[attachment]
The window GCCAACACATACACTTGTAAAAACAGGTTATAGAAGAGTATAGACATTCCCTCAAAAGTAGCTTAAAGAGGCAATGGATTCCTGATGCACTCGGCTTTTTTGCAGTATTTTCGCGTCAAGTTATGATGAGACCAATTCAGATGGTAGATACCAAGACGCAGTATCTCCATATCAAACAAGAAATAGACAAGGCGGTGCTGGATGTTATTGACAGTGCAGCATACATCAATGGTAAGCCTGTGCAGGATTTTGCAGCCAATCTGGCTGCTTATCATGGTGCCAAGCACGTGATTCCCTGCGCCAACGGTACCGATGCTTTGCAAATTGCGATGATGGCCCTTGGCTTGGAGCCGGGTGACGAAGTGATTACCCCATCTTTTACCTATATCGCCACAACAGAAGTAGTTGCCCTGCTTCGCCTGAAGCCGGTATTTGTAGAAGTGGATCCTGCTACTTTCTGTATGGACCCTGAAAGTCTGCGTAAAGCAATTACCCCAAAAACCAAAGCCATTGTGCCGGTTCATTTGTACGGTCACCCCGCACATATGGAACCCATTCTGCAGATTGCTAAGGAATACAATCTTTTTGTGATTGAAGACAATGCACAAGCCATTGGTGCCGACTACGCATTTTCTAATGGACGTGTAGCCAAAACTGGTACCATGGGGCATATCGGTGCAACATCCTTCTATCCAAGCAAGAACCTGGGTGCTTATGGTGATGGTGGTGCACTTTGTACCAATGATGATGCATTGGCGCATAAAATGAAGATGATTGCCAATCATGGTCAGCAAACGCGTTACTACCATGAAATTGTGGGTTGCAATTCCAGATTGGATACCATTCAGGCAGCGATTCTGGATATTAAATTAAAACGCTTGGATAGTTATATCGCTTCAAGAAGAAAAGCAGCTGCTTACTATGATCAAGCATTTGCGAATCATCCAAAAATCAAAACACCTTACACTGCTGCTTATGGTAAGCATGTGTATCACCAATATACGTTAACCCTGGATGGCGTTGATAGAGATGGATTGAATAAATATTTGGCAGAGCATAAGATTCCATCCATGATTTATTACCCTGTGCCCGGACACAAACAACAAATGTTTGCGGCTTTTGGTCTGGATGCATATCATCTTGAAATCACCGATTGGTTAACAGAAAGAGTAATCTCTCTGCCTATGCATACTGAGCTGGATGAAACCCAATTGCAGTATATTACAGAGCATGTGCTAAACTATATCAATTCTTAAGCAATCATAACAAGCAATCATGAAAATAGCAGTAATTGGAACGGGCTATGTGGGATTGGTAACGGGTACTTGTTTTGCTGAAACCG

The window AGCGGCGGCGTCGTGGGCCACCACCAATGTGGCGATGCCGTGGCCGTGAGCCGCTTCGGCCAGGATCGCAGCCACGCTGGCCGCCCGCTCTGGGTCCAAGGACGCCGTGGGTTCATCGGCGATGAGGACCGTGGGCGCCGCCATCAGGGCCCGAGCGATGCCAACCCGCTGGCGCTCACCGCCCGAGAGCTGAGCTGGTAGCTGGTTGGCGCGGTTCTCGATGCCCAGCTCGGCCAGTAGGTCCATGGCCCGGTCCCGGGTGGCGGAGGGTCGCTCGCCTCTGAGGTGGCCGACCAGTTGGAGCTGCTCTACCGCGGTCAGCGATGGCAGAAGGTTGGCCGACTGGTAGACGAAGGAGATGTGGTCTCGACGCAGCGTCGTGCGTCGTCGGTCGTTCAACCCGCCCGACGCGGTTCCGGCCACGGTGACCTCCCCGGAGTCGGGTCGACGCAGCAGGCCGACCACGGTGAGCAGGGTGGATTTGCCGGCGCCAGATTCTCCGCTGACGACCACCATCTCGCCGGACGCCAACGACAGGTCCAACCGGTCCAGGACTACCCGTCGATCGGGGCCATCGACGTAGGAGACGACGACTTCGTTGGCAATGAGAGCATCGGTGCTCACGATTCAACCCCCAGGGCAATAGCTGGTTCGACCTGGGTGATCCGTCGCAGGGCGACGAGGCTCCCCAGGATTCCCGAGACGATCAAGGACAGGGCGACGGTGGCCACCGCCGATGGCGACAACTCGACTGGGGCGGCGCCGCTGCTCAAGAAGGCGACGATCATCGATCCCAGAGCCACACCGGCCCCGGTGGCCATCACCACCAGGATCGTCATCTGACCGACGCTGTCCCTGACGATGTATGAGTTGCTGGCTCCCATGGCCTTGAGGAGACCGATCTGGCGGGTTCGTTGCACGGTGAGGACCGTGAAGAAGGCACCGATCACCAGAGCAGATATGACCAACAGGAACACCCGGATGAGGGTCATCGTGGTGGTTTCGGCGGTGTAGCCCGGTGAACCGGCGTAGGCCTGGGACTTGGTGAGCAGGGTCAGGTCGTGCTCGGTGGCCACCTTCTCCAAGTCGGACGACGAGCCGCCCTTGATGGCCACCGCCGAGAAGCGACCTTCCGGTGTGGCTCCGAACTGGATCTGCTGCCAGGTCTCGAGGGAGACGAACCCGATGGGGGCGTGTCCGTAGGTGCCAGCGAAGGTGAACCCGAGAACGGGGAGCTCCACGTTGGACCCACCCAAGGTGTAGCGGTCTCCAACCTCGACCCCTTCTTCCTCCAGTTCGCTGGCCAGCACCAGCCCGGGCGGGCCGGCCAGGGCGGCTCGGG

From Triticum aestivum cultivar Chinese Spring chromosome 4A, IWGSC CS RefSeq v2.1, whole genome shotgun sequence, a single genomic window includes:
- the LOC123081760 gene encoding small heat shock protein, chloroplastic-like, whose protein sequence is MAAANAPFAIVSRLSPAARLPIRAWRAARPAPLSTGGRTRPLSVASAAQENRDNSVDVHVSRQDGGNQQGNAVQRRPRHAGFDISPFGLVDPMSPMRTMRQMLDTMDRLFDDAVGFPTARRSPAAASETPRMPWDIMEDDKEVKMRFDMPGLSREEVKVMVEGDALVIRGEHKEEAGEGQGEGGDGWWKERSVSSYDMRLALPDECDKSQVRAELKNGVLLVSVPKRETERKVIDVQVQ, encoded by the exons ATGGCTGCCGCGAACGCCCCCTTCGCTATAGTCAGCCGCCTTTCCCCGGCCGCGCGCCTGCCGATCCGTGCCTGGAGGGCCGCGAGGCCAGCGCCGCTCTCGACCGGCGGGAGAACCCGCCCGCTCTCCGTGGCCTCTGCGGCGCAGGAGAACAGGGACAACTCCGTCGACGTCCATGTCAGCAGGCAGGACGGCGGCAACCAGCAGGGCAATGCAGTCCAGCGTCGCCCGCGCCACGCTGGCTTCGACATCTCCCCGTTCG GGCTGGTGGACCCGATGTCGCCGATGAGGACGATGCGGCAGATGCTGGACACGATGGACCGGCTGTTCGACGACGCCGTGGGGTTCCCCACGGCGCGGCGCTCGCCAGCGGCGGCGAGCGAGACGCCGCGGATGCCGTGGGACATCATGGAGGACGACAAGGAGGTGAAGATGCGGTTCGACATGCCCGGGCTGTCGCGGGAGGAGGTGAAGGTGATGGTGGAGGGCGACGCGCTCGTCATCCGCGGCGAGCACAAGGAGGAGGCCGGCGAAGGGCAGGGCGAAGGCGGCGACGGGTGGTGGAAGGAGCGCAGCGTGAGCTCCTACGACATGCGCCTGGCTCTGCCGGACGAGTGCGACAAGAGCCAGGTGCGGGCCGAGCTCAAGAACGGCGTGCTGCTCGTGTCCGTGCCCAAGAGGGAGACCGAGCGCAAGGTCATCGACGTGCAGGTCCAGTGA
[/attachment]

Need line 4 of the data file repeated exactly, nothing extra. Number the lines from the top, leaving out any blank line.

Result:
- the LOC123081760 gene encoding small heat shock protein, chloroplastic-like, whose protein sequence is MAAANAPFAIVSRLSPAARLPIRAWRAARPAPLSTGGRTRPLSVASAAQENRDNSVDVHVSRQDGGNQQGNAVQRRPRHAGFDISPFGLVDPMSPMRTMRQMLDTMDRLFDDAVGFPTARRSPAAASETPRMPWDIMEDDKEVKMRFDMPGLSREEVKVMVEGDALVIRGEHKEEAGEGQGEGGDGWWKERSVSSYDMRLALPDECDKSQVRAELKNGVLLVSVPKRETERKVIDVQVQ, encoded by the exons ATGGCTGCCGCGAACGCCCCCTTCGCTATAGTCAGCCGCCTTTCCCCGGCCGCGCGCCTGCCGATCCGTGCCTGGAGGGCCGCGAGGCCAGCGCCGCTCTCGACCGGCGGGAGAACCCGCCCGCTCTCCGTGGCCTCTGCGGCGCAGGAGAACAGGGACAACTCCGTCGACGTCCATGTCAGCAGGCAGGACGGCGGCAACCAGCAGGGCAATGCAGTCCAGCGTCGCCCGCGCCACGCTGGCTTCGACATCTCCCCGTTCG GGCTGGTGGACCCGATGTCGCCGATGAGGACGATGCGGCAGATGCTGGACACGATGGACCGGCTGTTCGACGACGCCGTGGGGTTCCCCACGGCGCGGCGCTCGCCAGCGGCGGCGAGCGAGACGCCGCGGATGCCGTGGGACATCATGGAGGACGACAAGGAGGTGAAGATGCGGTTCGACATGCCCGGGCTGTCGCGGGAGGAGGTGAAGGTGATGGTGGAGGGCGACGCGCTCGTCATCCGCGGCGAGCACAAGGAGGAGGCCGGCGAAGGGCAGGGCGAAGGCGGCGACGGGTGGTGGAAGGAGCGCAGCGTGAGCTCCTACGACATGCGCCTGGCTCTGCCGGACGAGTGCGACAAGAGCCAGGTGCGGGCCGAGCTCAAGAACGGCGTGCTGCTCGTGTCCGTGCCCAAGAGGGAGACCGAGCGCAAGGTCATCGACGTGCAGGTCCAGTGA